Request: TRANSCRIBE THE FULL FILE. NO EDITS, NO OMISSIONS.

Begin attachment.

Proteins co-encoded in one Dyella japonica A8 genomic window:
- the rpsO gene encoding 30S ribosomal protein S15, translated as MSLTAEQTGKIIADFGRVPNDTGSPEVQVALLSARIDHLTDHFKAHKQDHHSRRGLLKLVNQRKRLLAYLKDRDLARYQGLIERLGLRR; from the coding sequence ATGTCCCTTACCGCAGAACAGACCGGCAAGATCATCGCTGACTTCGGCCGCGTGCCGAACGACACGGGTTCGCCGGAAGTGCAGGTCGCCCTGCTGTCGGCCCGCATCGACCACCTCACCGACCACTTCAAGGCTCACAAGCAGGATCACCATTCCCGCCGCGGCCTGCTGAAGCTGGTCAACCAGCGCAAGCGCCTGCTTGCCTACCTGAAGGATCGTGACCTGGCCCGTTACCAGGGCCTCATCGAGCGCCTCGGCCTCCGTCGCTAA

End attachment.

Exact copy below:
Proteins co-encoded in one Dyella japonica A8 genomic window:
- the rpsO gene encoding 30S ribosomal protein S15, translated as MSLTAEQTGKIIADFGRVPNDTGSPEVQVALLSARIDHLTDHFKAHKQDHHSRRGLLKLVNQRKRLLAYLKDRDLARYQGLIERLGLRR; from the coding sequence ATGTCCCTTACCGCAGAACAGACCGGCAAGATCATCGCTGACTTCGGCCGCGTGCCGAACGACACGGGTTCGCCGGAAGTGCAGGTCGCCCTGCTGTCGGCCCGCATCGACCACCTCACCGACCACTTCAAGGCTCACAAGCAGGATCACCATTCCCGCCGCGGCCTGCTGAAGCTGGTCAACCAGCGCAAGCGCCTGCTTGCCTACCTGAAGGATCGTGACCTGGCCCGTTACCAGGGCCTCATCGAGCGCCTCGGCCTCCGTCGCTAA